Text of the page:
Moss In The Pool

By Mike Hahm

In 2009, a proposal crossed my desk that couldn’t be passed up. With cost savings, a reduction of the environmental impact and an innovative transformation in the way the city of Saint Paul, Minn., managed its pool’s filtration system, the proposal for implementing an industry-transforming moss-conditioning technology was a no-brainer.


The Pitch
Creative Water Solutions, a Minnesota-based company led by Dr. David Knighton, approached parks and recreation department officials with a new way for municipal pools to manage chemical usage and water filtration.

The pitch was unique, but straightforward: install a system comprised of Sphagnum Moss species to naturally condition the pool water, thus reducing the need for expensive and non-environmentally friendly chemicals.

The system had been used at residential pools and spas across the country for several years, but was never tested by the high bather-load and turnover rates that municipal pools deal with on a daily basis.

Internally, the possible drawbacks of piloting the technology were discussed, including the fact that the moss system doesn’t completely eliminate chemical usage.

However, if the system failed, pools could remain open by returning chemical levels to previous normal ranges. As far as officials could determine, there were no other major drawbacks.

What A Difference
After demonstrating the technology for various officials, including Mayor Chris Coleman, the outdoor Highland Park Aquatic facility, boasting several different amenities and a bather-load above 300, piloted the technology. Following the system’s installation, results were immediately measurable--from pH and chemical-level testing to water quality and clarity.

Additional daily monitoring revealed:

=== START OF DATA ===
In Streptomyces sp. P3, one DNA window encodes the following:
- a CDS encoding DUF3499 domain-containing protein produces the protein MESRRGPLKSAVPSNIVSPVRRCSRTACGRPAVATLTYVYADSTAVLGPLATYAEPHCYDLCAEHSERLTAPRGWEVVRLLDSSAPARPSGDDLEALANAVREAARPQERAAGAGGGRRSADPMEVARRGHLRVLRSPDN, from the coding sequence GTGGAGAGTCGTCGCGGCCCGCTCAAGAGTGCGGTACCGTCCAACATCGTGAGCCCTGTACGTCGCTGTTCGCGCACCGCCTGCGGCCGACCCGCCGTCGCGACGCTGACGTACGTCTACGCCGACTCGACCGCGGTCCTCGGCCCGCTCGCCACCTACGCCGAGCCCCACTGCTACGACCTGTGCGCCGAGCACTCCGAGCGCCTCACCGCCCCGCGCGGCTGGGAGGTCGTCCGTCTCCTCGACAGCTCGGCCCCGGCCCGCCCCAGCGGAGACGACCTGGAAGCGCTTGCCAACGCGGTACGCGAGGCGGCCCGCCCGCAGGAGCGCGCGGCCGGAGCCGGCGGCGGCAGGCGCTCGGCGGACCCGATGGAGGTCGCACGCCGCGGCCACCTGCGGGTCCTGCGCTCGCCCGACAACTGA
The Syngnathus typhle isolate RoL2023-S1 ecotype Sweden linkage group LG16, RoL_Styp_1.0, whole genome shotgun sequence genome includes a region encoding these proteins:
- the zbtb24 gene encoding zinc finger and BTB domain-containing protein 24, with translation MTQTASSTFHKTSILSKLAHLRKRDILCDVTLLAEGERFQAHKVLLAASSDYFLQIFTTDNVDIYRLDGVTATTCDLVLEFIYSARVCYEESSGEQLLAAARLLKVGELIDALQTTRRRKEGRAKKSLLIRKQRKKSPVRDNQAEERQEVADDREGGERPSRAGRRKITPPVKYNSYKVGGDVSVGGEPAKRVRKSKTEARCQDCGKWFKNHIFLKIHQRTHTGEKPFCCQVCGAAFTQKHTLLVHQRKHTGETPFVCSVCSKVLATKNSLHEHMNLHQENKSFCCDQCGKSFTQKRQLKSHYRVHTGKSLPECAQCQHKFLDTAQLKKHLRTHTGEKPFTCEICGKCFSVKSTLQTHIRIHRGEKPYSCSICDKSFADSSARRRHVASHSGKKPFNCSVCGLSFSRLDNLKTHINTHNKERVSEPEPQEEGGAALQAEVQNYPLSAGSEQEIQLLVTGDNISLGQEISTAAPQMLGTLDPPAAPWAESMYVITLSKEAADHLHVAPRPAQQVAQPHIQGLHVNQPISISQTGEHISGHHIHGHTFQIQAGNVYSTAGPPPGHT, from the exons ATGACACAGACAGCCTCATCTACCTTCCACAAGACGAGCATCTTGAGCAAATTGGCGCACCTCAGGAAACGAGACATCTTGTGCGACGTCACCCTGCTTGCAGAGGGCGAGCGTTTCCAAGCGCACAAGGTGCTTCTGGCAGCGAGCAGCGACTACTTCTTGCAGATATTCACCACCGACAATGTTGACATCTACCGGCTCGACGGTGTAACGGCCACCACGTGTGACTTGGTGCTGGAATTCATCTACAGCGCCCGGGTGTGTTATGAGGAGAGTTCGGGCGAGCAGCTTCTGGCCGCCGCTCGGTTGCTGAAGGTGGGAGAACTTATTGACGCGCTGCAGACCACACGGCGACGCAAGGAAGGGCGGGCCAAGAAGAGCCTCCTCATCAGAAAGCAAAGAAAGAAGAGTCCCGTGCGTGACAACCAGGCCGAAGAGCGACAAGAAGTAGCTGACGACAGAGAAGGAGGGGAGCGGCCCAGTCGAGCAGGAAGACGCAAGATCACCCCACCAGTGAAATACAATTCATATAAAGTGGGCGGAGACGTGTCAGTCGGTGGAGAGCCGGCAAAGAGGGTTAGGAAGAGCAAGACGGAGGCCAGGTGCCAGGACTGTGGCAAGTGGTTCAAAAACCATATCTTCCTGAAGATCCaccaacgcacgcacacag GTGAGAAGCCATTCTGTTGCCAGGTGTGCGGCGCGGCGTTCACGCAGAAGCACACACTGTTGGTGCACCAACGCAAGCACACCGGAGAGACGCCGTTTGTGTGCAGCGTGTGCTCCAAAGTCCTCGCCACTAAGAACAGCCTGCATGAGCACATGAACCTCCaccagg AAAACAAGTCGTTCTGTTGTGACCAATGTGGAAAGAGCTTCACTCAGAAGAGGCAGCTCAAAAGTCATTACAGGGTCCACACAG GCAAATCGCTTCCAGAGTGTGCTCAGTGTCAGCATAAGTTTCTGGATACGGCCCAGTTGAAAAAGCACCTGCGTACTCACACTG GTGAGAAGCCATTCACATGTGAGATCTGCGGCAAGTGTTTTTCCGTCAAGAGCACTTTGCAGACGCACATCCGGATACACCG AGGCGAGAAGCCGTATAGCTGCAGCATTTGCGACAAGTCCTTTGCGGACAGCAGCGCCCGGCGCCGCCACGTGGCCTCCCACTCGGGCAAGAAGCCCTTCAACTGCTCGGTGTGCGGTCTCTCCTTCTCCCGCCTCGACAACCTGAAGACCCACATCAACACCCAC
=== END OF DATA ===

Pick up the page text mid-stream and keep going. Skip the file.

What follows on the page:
• Chlorine use was cut in half by mid-summer and further reduced by the end of summer. Cyanuric acid was discontinued. Bicarbonate and acid use also fell to half the levels of 2008.

  • Prior to using the moss, the play features in the kids’ pool were faded, and some were almost white, even with lifeguards cleaning pool water lines and the features weekly. By the end of the pilot project, the colors were restored naturally, and looked like new--and the lifeguards stopped cleaning the water line.

  • At the beginning of the season, the surge tank for the Olympic pool was coated with slime, smelled, and was growing cottonwood trees; by the end of the summer, the surge tank no longer had the foul odor, the water was crystal clear, and the walls and floors were completely free of slime.

  • When the pools were drained for the winter, they required no cleaning at all. In fact, they appeared as if they had been power-washed with strong acid.

  • Users commented that they no longer smelled like chlorine, and their hair was not discolored.

  • The immediate success of the pilot project led to the installation of the moss-filtration system at the city’s indoor Great River Water Park with similar results.

  • Not only have city officials embraced this technology throughout the aquatic facilities, but they’ve challenged partner and neighboring agencies to do the same.

The cost benefits and positive environmental impact have been quickly apparent, but as resources diminish and demand for parks and recreation services continue to grow across the nation, the industry needs to embrace innovative technologies that offer higher-quality services at a better value to residents.

Mike Hahm, CPRP is the director for the parks and recreation department in Saint Paul, Minn. For more information, visit

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First-year savings compared to previous year for pilot project:
Total--More than $100,000 increase in revenue
Chemical savings--$36,000
Maintenance staff savings--$40,000
Increased revenue from marketing advantage--$30,000